Jeff Duntemann's Contrapositive Diary Rotating Header Image

April 7th, 2011:

One-Clunk Hard-Drive Degunking


Stuff piles up. You know how it goes. Perhaps the worst of it is down in my workshop, where I’ve done nothing ambitious in almost a year. (My steampunk Geiger counter was the sole exception.) Predictably, when something comes to hand and no good place for it is found in a few seconds, it goes downstairs and ends up on my workshop floor. I still have some work to do down there to make the place habitable again, which brings me to the question of degunking hard drives.

What I’m referring to here is the pile of old hard drives on my workshop shelves. They’ve been there a long time, and they’re taking up space. I took a look at them earlier today. One of them is an 80GB drive of 2003 vintage that I took out of my old Dell Dimension before scrapping it last year, and that’s worth keeping. Most of the rest of them date back to 1998 or before. Many are not even mine. People I barely know have given me mid-90s vintage PCs, from which I generally pull the drive and SIMMs, and then take to the local computer recycler. What I haven’t done in some time is look at the capacities of the drives. That was an eye-opener: Two were 1.2 GB; another 3.5 GB, two more were 4 GB, another 6 GB. The biggest was an 18.3 GB Seagate Barracude, which may sound useful except that it uses the “wide” SCSI interface common in high-performance desktops in the late 1990s, now present on no machine in my collection.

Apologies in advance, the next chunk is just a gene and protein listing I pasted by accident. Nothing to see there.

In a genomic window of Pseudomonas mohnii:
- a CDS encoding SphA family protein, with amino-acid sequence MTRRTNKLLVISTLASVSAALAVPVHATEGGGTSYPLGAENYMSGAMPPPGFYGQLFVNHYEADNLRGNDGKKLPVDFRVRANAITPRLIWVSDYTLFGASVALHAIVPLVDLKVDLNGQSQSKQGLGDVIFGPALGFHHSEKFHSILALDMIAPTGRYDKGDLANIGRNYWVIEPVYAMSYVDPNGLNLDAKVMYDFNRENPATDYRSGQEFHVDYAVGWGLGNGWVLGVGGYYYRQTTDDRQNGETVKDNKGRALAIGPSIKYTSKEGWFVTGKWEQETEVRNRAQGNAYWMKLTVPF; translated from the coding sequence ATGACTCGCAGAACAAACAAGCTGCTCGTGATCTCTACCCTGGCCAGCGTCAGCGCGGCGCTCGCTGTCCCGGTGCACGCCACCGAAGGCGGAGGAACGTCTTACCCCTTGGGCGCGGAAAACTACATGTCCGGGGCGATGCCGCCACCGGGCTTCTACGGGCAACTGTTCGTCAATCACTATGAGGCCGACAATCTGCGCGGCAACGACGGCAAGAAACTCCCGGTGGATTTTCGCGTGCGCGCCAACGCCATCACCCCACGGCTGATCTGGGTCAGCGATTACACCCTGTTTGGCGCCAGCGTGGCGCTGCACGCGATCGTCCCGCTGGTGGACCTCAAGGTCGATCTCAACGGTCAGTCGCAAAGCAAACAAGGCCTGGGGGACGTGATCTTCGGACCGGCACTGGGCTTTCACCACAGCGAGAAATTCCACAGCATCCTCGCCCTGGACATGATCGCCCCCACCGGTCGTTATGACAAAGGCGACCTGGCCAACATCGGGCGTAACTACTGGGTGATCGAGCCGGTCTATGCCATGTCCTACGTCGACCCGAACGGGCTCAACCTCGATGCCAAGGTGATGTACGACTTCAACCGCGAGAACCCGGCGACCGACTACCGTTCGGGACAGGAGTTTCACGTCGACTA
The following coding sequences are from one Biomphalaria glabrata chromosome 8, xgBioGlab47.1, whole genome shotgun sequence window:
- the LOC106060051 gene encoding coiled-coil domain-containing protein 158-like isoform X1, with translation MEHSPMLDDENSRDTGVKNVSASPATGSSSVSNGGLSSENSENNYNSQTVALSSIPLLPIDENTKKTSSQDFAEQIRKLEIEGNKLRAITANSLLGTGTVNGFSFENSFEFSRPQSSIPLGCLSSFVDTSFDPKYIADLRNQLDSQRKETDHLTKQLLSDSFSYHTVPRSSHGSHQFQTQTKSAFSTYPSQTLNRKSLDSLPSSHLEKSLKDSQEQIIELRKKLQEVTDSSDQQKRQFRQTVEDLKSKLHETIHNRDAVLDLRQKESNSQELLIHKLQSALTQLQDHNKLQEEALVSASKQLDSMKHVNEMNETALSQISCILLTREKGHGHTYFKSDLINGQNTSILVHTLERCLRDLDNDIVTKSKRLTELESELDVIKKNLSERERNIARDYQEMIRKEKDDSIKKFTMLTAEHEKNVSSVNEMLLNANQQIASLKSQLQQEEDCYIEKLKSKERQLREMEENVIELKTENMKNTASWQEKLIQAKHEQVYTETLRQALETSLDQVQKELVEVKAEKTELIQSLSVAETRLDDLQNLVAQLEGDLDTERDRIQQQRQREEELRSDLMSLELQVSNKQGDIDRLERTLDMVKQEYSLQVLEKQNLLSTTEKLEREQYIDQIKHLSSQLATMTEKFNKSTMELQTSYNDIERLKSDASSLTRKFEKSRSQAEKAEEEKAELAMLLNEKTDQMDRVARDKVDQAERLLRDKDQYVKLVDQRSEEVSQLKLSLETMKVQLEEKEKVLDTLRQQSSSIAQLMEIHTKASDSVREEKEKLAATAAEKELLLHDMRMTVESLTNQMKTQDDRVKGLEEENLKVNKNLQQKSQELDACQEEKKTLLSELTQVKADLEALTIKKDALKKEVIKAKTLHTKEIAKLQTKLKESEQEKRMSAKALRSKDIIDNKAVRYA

They have to go. I used to dismantle old hard drives to pull the magnets out of them, but I already have a bin full of hard-drive magnets. I suppose I could connect each of them in turn to one of my machines, run Eraser on them a time or two, and then give them to the recycler. (After all, some of the data on those drives isn’t mine, and I no longer remember which drives are which.) Or…

…I could use One-Clunk Degunking: You place the drive in question on the driveway, and give it one good hard clunk with a five-pound sledgehammer. (I have granite boulders in abundance, which spares my concrete in case I miss.) That should do it, but as the incremental cost of clunks is small, two or three more for good measure won’t hurt. (Won’t hurt me, at least.)

I remember when hard drives (and the computers they were in) cost a great deal of money, and it’s tough not to look as those drives and think that whacking them is a terrible waste, but no other uses come to mind, and my shelves are pretty full. So out I went a few minutes ago, laid six drives on a flattish boulder, and gave each one a good hard clunk with the sledge. I was a little disappointed that they didn’t look more destroyed than they did, but trust me: No one will be reading those drives again. At this point (with plenty of shoveling still to do down there) I’m good with that.